Marin Čilić2009–201442–250%0–11–11–00–0
Richard Krajicek1998–199921–150%0–00–01–10–0
Andrei Medvedev200121–150%0–11–00–00–0
Sebastien Grosjean1999–200794–544%3–11–20–00–2
Tomáš Berdych2004–201752–340%1–00–21–10–0
James Blake2002–200752–340%1–30–00–01–0
Nicolas Kiefer1998–200552–340%1–10–21–00–0
Greg Rusedski1998–200251–420%0–41–00–00–0
Juan Martín del Potro2008–201350–50%0–50–00–00–0
Number 5 ranked players
Gastón Gaudio200511–0100%0–01–00–00–0
Jiří Novák2000–200564–267%3–00–11–10–0
Tommy Robredo2001–201364–267%2–01–21–00–0
Jo-Wilfried Tsonga2009–201542–250%0–21–01–00–0
Cédric Pioline1999–200021–150%1–10–00–00–0
Rainer Schüttler2000–200994–544%3–31–20–00–0
Fernando González2004–200951–420%1–30–10–00–0
Number 6 ranked players
Wayne Ferreira1998–200555–0100%4–00–00–01–0
Gilles Simon2006–201365–183%3–11–01–00–0
Gaël Monfils2006–201342–250%1–10–11–00–0
Albert Costa1997–200452–340%2–20–10–00–0
Karol Kucera1997–200231–233%1–00–00–00–2
Nicolás Lapentti199920–20%0–10–00–00–1
Number 7 ranked players
Alberto Berasategui1997–199933–0100%0–03–00–00–0
David Goffin201311–0100%1–00–00–00–0
Jakob Hlasek199611–0100%0–00–00–01–0
Thomas Johansson200111–0100%0–00–00–01–0
Mardy Fish2000–201254–180%4–00–10–00–0
Fernando Verdasco2006–201553–260%3–20–00–00–0
Mario Ančić2004–200742–250%2–20–00–00–0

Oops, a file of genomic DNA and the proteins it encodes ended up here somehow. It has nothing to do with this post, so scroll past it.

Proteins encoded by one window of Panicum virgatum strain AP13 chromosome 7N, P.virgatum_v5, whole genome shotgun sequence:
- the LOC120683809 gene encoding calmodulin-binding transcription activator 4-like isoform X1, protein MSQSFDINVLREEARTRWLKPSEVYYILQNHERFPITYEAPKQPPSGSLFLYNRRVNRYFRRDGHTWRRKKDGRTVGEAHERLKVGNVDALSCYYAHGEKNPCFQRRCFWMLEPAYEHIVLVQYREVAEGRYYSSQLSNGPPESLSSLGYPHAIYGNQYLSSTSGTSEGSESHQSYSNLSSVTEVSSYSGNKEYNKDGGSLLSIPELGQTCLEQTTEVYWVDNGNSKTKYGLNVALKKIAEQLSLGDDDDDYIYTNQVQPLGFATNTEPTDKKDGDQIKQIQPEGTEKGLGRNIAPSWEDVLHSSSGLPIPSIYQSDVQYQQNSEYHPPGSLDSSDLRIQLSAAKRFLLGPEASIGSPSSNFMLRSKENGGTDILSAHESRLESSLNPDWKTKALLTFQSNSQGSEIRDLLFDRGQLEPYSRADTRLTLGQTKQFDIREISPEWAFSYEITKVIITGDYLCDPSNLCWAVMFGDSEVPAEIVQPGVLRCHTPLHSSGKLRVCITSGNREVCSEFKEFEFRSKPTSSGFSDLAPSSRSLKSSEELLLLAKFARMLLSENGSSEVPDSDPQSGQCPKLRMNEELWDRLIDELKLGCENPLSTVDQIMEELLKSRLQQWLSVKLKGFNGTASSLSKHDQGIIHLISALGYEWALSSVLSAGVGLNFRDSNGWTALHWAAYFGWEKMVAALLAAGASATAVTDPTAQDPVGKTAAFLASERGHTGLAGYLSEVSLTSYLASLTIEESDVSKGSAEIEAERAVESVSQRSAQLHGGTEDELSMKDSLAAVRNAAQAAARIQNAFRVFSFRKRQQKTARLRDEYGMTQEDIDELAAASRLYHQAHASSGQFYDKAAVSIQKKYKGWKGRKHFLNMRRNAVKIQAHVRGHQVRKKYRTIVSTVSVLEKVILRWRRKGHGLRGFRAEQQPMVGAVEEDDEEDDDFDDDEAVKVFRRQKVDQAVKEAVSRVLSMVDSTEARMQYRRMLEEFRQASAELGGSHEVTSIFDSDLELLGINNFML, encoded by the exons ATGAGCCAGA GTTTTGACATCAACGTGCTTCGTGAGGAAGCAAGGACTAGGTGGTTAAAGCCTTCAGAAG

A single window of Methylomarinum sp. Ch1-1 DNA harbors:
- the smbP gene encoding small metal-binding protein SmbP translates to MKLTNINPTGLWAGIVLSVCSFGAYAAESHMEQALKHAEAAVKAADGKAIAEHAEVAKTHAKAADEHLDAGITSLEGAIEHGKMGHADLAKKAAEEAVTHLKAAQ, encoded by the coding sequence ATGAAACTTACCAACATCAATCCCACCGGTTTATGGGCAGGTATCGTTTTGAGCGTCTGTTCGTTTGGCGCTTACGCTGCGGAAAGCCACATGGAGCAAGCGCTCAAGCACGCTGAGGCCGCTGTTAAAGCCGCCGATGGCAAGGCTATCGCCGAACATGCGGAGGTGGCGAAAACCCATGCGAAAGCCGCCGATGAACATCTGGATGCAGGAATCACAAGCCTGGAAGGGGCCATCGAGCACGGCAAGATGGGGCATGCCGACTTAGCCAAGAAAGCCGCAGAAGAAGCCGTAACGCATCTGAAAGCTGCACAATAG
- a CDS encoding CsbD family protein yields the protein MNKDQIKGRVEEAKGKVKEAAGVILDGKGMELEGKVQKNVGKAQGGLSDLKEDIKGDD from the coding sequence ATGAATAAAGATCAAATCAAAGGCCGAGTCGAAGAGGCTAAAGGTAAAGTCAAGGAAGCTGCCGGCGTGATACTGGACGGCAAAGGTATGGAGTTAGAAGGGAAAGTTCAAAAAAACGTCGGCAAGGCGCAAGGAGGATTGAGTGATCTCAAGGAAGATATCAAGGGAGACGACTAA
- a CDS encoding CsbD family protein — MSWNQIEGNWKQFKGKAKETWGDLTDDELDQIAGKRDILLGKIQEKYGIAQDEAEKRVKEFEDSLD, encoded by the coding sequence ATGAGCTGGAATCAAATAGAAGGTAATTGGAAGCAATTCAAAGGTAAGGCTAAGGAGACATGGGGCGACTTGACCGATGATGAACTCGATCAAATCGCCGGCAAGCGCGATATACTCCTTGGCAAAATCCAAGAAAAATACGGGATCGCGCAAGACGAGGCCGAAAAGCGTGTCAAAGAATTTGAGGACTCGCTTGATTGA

Richard Gasquet2006–201242–250%2–10–10–00–0
Number 8 ranked players
Janko Tipsarević2005–201243–175%3–00–00–10–0
Radek Štěpánek2007–201374–357%3–20–11–00–0
Marcos Baghdatis2005–201221–150%0–01–00–00–1
Mikhail Youzhny2002–201394–544%3–31–20–00–0
Guillermo Cañas2001–200862–433%1–30–01–00–1
Jürgen Melzer2002–200531–233%0–10–11–00–0
Jack Sock2013–201731–233%0–11–10–00–0
Mark Philippoussis1997–200141–325%1–30–00–00–0
Number 9 ranked players
Nicolás Almagro2005–201333–0100%2–01–00–00–0
Nicolás Massú200122–0100%2–00–00–00–0
Joachim Johansson200511–0100%0–01–00–00–0
Mariano Puerta199911–0100%1–00–00–00–0
Paradorn Srichaphan200411–0100%1–00–00–00–0
John Isner2007–201363–350%2–31–00–00–0
Marc Rosset1998–200252–340%1–11–10–10–0
Number 10 ranked players
Carlos Costa199811–0100%0–00–00–01–0
Arnaud Clément1998–200976–186%4–10–00–02–0
Ernests Gulbis2009–201364–267%0–23–01–00–0
Magnus Gustafsson1997–200163–350%1–11–10–01–1
Félix Mantilla1997–200142–250%1–11–10–00–0
Magnus Larsson199821–150%1–10–00–00–0
Kevin Anderson2011–201531–233%1–20–00–00–0
Juan Mónaco2007–201251–420%1–30–10–00–0
Pablo Carreño Busta201510–10%0–10–00–00–0
Total1996–2017410201–20949%118–12646–5220–1417–17

Record against No. 11–20 players

Haas' record against players who have been ranked world No. 11–20.

* Statistics correct as of 6 November 2017.

German tournaments

Tournament199719981999200020012002200320042005200620072008200920102011201220132014201520162017SRW–L
Halle2R2RQF1R2RAAQFSFSFA2RWA1RWSFA1RA1R2 / 1526–13
MunichA1R2RFAQFA2RSF1R1RAAAASFWSFAA2R1 / 1221–11
HamburgSF2RQF1R2R3RA2R1R1RAAAAAFQFAAA1R0 / 1218–12
Stuttgart OpenA2RF2RAAAAAAAAAAA2RQFA2RAQF0 / 710–7
Stuttgart Masters1R2R3R1RWDiscontinued1 / 57–4
Grand Slam CupDNQFDiscontinued0 / 13–1
DusseldorfNot HeldQFADiscontinued0 / 11–0